2004 Yangqing Hao Yiwu Zhencang Chawang

This is what’s on the menu today — the 2004 Yangqing Hao from Hou De.

My girlfriend brought it over after I ordered it and had it shipped to her in the US. We did the transfer in Paris, and now it’s with me, along with another sample.

The dry leaves don’t look very remarkable, other than looking Yiwu-ish. One interesting thing though — when I sniffed the dry leaves (more like inhaling very deeply, actually) there is very little aroma. I couldn’t detect anything overtly strong. On the other hand, I remember the 2005 Yangqing Hao has a very obvious aroma. Food for thought.

So I brewed it according, again, to the 30/60/perpetual 30 rule…

Infusion 1

Amount of leaves after infusion 1

Infusion 3

How’s the tea?

It’s great.

It has the first hint of aged-taste. It’s not very prominent yet, but it’s there, and quite quickly, when you think about it… it’s only 2 years old. The tea is nice, thick, balanced, a little bitter, good huigan, “proper” aromas, no off tastes, smooth, endured lots of infusions… I couldn’t really find any faults with it, except that there’s no extension down the throat that I thought I would get. It didn’t go down the throat… all that aroma/taste/”mouthfeel” stopped at the back of the mouth/beginning of the throat. Of course, the price is also a little steep, but as a tea without regards to price, I could find nothing wrong with it. I liked it.

How it looked after I’m done.

Wet shots — that’s a 2 EUR coin, about the size of a quarter. It also gives you a scale to see how thick those bands are on my bamboo tray. This will provide an instant scale from now on, I hope 🙂

If my Yiwu cakes can turn out like this in two years…. I’ll be very happy.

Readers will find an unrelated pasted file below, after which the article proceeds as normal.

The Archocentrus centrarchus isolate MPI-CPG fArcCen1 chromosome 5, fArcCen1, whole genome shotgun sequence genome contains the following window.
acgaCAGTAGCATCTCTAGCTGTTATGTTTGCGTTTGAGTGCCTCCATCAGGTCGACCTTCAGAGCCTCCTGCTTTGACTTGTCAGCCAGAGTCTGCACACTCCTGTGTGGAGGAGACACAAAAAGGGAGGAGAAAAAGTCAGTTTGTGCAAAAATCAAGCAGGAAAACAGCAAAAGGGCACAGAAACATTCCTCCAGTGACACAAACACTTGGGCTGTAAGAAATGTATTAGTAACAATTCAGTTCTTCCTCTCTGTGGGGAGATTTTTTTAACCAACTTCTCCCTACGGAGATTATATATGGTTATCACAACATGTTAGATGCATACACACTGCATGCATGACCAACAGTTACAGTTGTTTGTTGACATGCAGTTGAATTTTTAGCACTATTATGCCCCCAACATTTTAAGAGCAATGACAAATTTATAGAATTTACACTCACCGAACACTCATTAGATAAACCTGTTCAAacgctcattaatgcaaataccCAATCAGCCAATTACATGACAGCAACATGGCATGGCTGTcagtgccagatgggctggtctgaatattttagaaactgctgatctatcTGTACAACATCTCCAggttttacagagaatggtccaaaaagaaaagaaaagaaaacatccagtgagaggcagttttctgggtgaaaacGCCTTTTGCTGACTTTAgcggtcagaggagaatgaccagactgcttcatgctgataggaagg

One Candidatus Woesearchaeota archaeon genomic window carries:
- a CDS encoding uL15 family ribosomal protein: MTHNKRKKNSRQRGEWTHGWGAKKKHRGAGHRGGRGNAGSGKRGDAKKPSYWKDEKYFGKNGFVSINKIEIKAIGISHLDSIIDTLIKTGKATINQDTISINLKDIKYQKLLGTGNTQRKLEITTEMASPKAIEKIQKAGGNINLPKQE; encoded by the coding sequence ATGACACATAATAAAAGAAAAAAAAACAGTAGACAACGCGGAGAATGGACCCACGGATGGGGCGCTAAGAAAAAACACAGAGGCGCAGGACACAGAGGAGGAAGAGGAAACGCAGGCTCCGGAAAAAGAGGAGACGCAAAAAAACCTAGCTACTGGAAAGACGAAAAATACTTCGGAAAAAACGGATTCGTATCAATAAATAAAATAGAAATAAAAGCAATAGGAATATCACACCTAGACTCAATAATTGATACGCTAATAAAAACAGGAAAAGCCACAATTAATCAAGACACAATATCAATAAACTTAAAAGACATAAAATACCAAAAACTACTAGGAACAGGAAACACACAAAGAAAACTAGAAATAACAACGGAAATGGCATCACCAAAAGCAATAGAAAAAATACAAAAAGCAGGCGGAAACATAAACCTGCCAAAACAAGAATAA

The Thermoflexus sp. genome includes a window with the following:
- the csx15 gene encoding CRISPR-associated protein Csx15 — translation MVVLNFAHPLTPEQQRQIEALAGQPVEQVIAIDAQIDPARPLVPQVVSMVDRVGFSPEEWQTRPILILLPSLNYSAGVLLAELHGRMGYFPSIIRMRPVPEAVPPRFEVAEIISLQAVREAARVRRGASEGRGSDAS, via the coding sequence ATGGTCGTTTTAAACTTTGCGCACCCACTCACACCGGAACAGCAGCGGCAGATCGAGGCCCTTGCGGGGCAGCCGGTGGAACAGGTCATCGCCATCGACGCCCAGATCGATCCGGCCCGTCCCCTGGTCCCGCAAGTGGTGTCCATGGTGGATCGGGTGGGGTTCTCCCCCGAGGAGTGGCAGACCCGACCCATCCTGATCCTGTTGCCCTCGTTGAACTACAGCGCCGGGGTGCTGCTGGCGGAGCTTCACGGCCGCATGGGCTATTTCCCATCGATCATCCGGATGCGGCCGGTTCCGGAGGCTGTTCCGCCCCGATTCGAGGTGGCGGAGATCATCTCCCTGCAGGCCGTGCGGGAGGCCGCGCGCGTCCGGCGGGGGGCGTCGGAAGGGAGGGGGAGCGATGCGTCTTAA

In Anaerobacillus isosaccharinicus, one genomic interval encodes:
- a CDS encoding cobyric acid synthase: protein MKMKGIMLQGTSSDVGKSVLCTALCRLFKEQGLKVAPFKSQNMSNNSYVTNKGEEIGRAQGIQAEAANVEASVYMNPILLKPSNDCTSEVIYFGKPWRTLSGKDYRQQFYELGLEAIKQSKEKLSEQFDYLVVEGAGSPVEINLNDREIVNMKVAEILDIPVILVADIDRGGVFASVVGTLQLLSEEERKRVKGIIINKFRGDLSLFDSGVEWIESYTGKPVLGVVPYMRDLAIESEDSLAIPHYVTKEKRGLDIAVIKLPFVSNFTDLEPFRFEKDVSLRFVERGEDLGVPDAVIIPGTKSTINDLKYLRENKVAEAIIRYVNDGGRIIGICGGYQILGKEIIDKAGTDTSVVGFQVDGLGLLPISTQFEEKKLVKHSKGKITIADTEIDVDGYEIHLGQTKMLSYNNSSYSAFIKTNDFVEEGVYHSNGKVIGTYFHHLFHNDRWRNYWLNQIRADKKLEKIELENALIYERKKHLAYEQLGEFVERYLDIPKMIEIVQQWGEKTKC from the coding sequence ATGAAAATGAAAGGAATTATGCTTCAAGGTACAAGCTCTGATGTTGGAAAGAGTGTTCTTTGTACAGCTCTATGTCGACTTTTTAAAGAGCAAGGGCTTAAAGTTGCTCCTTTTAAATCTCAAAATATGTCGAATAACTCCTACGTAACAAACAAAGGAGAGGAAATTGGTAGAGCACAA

Comments

2004 Yangqing Hao Yiwu Zhencang Chawang — 4 Comments

  1. The large leaf in the bottom shot looks very interesting. It looks like it has greener and darker coloration depending on how it wrinkled during the rolling? Am I correct that the darker part of the leaf had more exposure after compression?

  2. I don’t think so. The darker colour actually came from, I believe, the leaves turning red at some stage in the processing. This could’ve happened during the rolling, when the “kill-green” was not thorough enough and the rolling damaged the leaf and thus it oxidized. However, it could’ve also happened during the plucking process, where the leaf was damaged and sat in the basket for a while before getting to the wok for kill green in the first place.

    The whole thing was actually rolled up pretty tight before I unfurled it, so the rolling was actually quite uniform for this particular leaf.

    • This makes me sad. There are so many unknowns in puer that I’ve all but given up trnyig to get more heavily into it. But today I did drink what I considered to be a great 2001 yiwu cake bought from puerhshop.com last year. It had this lingering sweetness that I haven’t tasted with any other tea (I’d almost suspect it was adulterated, except the sweetness was stronger in later brews). In any case, given that this tea is very close to your drain cleaner age, I remain hopeful that all is not lost for persons like me who aren’t really in a position to buy and drink cakes made much before 2001. I still see something great and unique that puer has to offer. I just wish it wasn’t so hard to buy.

  3. Pingback: A blast from the past | A Tea Addict's Journal

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